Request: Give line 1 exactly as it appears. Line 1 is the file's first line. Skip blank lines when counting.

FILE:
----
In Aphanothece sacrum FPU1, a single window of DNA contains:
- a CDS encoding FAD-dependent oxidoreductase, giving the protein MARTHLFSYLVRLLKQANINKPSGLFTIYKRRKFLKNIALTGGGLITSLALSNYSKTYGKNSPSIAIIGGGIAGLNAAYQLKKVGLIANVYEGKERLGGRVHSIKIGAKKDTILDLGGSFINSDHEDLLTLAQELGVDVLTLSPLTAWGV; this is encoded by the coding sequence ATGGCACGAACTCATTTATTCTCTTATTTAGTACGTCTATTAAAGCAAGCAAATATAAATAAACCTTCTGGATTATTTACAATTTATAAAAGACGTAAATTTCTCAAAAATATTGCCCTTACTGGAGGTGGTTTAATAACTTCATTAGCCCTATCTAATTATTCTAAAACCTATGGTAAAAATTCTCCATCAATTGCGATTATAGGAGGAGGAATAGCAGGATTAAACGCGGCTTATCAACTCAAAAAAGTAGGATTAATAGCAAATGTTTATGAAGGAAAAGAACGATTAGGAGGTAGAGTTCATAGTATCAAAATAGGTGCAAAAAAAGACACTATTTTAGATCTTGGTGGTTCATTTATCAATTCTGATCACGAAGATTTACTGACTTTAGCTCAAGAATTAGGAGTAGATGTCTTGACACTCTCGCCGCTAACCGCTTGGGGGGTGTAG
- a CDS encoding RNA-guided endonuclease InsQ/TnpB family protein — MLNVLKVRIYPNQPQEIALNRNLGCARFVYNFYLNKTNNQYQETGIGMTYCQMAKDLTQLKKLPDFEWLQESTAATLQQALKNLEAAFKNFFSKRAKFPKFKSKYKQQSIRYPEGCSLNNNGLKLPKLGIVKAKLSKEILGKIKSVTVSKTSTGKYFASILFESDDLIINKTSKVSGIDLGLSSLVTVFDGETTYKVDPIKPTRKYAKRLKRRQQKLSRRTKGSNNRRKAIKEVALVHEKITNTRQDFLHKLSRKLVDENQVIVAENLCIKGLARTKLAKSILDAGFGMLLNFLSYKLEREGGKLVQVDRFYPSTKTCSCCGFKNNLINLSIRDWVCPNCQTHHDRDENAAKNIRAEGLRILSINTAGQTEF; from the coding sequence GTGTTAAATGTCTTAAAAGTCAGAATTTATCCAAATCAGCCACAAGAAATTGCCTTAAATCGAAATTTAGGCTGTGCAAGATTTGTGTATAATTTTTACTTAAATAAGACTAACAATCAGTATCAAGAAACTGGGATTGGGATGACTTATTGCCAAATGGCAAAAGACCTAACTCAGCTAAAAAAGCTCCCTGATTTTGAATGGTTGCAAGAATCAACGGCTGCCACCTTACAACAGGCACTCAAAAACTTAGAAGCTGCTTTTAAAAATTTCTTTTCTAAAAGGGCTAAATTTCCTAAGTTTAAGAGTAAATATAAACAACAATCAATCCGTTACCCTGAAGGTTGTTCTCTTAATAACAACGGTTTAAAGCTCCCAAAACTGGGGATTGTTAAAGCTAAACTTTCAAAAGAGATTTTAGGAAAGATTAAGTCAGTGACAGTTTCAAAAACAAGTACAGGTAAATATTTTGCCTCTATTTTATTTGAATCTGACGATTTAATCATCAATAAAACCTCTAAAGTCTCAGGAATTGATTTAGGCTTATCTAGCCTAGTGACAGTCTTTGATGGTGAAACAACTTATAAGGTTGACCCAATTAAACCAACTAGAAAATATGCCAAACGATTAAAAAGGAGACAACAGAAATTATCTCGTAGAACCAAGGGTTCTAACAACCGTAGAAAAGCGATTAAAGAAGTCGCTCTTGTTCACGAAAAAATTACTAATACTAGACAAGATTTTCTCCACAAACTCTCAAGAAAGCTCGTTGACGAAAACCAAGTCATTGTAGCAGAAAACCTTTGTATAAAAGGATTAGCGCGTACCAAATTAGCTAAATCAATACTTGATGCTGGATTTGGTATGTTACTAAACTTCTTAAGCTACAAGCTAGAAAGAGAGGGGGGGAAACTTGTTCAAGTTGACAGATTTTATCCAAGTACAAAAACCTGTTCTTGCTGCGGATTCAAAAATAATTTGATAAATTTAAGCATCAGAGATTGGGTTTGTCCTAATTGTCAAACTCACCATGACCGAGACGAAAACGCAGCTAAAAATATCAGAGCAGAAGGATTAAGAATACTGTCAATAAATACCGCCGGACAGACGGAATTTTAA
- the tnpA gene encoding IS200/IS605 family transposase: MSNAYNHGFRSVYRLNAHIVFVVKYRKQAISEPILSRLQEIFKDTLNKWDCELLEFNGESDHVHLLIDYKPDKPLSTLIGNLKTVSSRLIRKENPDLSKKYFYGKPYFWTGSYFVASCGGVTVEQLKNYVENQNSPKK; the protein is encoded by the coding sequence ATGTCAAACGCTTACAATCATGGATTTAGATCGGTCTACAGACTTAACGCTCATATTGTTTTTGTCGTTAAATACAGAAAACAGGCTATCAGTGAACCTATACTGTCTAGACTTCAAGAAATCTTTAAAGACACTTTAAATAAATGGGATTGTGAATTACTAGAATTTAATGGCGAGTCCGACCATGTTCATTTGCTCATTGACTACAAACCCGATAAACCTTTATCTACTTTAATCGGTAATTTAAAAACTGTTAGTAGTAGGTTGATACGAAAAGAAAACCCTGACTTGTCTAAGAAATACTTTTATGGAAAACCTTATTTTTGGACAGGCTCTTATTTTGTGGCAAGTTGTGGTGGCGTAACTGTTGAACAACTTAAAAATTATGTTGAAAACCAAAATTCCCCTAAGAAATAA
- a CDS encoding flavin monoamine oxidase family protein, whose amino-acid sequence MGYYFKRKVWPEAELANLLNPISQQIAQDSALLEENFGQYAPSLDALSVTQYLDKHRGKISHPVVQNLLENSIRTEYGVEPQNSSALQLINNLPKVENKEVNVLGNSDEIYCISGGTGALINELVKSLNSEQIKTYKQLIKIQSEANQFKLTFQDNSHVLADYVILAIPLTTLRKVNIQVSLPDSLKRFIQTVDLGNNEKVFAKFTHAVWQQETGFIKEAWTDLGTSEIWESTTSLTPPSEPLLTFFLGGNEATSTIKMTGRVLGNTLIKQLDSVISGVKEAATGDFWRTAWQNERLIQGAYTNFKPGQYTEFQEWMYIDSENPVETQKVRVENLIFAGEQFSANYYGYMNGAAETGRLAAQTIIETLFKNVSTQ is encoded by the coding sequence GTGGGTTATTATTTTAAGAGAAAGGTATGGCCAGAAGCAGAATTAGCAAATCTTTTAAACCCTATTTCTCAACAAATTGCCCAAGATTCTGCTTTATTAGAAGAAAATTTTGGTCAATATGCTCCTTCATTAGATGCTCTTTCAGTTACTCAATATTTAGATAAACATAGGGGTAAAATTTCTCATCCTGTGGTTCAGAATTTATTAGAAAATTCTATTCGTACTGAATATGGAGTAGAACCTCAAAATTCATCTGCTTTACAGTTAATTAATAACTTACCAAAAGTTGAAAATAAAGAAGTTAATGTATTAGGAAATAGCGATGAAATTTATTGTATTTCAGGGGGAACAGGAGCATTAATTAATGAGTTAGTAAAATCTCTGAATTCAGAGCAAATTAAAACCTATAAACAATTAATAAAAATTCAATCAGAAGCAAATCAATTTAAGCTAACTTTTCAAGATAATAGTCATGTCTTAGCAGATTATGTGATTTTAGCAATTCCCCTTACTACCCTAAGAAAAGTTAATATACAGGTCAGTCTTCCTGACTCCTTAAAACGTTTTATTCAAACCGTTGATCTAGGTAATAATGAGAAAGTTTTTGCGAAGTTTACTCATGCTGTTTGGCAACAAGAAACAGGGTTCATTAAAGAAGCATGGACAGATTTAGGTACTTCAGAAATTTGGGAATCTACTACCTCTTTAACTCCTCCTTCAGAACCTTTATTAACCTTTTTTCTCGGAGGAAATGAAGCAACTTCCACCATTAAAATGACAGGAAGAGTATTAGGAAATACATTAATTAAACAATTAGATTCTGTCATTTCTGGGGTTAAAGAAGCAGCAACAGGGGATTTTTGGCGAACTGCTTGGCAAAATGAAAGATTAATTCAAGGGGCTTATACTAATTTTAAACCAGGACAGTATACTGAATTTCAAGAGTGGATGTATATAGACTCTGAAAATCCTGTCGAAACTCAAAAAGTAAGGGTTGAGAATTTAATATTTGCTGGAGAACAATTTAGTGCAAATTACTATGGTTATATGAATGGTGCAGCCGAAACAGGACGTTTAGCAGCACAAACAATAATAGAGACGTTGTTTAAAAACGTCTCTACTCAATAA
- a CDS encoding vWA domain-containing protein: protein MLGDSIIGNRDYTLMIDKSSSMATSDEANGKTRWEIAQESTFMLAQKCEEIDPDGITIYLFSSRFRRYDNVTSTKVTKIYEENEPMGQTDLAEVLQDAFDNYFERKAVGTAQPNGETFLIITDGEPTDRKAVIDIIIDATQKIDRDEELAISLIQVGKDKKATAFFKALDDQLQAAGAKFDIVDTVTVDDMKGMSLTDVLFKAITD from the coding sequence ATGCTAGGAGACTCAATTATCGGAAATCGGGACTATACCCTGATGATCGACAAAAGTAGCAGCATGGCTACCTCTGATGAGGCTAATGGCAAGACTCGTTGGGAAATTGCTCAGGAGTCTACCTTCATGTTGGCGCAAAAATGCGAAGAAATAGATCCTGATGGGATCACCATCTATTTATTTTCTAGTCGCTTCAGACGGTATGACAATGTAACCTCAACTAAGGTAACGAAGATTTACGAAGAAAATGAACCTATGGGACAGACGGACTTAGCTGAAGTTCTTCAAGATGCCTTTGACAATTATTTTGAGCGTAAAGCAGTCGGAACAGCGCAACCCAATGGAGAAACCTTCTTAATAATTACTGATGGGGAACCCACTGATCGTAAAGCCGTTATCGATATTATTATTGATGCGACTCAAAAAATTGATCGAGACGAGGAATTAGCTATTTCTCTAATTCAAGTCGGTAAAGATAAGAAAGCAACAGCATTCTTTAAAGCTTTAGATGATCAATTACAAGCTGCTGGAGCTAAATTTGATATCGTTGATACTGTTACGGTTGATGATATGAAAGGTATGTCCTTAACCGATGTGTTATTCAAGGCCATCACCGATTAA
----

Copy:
In Aphanothece sacrum FPU1, a single window of DNA contains: